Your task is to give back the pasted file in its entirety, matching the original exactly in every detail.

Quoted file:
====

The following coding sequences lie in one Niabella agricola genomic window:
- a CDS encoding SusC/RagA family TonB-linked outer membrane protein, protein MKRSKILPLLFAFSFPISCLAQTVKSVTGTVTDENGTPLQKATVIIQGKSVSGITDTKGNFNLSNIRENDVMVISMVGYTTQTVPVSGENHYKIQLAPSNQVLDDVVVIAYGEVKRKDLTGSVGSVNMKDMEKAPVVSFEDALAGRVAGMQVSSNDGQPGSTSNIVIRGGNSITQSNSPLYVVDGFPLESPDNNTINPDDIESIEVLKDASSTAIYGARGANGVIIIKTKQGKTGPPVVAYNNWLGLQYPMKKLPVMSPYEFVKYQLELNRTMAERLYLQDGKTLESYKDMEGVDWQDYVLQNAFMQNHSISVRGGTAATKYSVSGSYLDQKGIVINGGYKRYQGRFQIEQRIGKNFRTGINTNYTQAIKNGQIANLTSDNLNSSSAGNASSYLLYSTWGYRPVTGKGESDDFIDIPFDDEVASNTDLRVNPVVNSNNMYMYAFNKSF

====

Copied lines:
The following coding sequences lie in one Niabella agricola genomic window:
- a CDS encoding SusC/RagA family TonB-linked outer membrane protein, protein MKRSKILPLLFAFSFPISCLAQTVKSVTGTVTDENGTPLQKATVIIQGKSVSGITDTKGNFNLSNIRENDVMVISMVGYTTQTVPVSGENHYKIQLAPSNQVLDDVVVIAYGEVKRKDLTGSVGSVNMKDMEKAPVVSFEDALAGRVAGMQVSSNDGQPGSTSNIVIRGGNSITQSNSPLYVVDGFPLESPDNNTINPDDIESIEVLKDASSTAIYGARGANGVIIIKTKQGKTGPPVVAYNNWLGLQYPMKKLPVMSPYEFVKYQLELNRTMAERLYLQDGKTLESYKDMEGVDWQDYVLQNAFMQNHSISVRGGTAATKYSVSGSYLDQKGIVINGGYKRYQGRFQIEQRIGKNFRTGINTNYTQAIKNGQIANLTSDNLNSSSAGNASSYLLYSTWGYRPVTGKGESDDFIDIPFDDEVASNTDLRVNPVVNSNNMYMYAFNKSF